From this void comes the popular explosion of rock and roll. Tennessee Ernie Ford’s 1955 “Sixteen Tons” anticipated this explosion, with its catchy blues-based melody and crisp production, while Scottish Lonnie Donegan’s fusion of traditional jazz and Lead Belly-inspired folk on his cover of the latter’s “Rock Island Line” inspired the Beatles and their (English) generation to start playing rhythmic folk music.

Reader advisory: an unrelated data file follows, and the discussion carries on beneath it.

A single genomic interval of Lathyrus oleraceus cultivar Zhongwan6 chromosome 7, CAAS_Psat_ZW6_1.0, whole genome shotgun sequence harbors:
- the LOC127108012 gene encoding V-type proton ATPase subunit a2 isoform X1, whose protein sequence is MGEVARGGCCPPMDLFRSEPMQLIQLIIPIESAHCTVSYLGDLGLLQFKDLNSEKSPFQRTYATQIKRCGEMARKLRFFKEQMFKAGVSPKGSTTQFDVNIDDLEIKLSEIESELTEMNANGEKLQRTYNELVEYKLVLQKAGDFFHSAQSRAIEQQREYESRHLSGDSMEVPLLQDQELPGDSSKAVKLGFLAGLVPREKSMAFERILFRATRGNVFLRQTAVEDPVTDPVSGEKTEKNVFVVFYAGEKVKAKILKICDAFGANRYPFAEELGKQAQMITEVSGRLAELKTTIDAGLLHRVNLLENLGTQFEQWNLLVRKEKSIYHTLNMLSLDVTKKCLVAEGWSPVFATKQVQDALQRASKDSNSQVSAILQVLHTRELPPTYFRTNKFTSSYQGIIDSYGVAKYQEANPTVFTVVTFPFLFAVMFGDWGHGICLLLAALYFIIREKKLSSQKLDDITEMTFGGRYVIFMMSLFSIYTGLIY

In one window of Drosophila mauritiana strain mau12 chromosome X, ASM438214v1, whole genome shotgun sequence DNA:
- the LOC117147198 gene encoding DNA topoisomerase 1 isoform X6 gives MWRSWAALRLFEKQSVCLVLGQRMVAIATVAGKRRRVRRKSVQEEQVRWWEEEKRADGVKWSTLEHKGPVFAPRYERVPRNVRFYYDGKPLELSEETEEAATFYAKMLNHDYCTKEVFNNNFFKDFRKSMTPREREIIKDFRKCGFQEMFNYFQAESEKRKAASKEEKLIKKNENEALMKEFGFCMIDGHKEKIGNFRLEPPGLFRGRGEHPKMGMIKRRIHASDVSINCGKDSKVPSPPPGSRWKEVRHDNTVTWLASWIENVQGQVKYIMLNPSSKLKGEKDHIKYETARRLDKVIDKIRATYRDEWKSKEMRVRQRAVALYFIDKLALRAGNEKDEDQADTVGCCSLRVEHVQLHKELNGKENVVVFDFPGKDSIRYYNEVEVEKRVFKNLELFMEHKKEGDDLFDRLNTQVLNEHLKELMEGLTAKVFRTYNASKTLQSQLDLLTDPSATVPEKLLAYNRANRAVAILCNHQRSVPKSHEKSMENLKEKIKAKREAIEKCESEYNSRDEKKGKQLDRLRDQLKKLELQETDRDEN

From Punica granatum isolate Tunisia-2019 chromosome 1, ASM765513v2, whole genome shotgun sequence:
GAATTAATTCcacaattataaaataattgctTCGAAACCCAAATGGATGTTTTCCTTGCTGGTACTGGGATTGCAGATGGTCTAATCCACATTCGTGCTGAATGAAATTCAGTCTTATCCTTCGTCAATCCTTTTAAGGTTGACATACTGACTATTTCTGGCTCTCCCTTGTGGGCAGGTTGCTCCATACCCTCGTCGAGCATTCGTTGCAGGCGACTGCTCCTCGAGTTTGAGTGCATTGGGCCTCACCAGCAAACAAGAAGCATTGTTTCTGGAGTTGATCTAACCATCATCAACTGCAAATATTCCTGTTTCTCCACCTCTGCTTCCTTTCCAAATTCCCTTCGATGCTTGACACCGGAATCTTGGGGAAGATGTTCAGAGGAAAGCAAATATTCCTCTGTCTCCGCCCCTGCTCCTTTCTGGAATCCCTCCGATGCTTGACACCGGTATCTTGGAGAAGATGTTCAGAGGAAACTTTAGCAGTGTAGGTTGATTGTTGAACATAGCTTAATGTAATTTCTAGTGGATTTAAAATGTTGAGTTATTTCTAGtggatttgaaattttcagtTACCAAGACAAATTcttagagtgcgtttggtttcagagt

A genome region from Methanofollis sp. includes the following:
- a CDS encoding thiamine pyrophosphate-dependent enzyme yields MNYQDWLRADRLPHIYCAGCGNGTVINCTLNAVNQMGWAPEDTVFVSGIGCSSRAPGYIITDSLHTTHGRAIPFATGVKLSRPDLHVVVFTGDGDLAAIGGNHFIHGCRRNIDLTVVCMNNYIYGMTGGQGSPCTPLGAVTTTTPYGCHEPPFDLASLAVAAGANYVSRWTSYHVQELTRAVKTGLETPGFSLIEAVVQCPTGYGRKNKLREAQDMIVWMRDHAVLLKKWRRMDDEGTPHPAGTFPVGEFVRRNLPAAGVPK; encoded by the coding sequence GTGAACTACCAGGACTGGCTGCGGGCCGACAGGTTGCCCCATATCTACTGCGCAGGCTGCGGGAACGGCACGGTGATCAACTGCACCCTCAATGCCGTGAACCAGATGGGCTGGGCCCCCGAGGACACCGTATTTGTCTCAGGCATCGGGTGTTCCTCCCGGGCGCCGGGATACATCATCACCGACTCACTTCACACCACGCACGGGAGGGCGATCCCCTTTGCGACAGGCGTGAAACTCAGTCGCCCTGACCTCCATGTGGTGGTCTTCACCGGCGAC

Despite its continued overusage to signify the nineteen fifties, Bill Haley’s “Rock Around the Clock” still sounds startlingly modern and exciting while less-well-remembered tracks like Roy Hall’s original version of “Whole Lotta Shakin’ Goin’ On” (later, of course, covered by Jerry Lee Lewis) and Johnny Burnette’s cataclysmic “Honey Hush” anticipated the loud and loose rock of the Yardbirds, the Kinks, and the Animals ten years later. Elvis Presley, still recognizable to nearly all Americans more than thirty years after his death by the two syllables Evv-Iss was, in addition to an overexposed icon, an affecting blues singer (as heard on “Reconsider Baby”, backed by an all-star Nashville band including Hank Garland, Boots Randolph, and Floyd Cramer).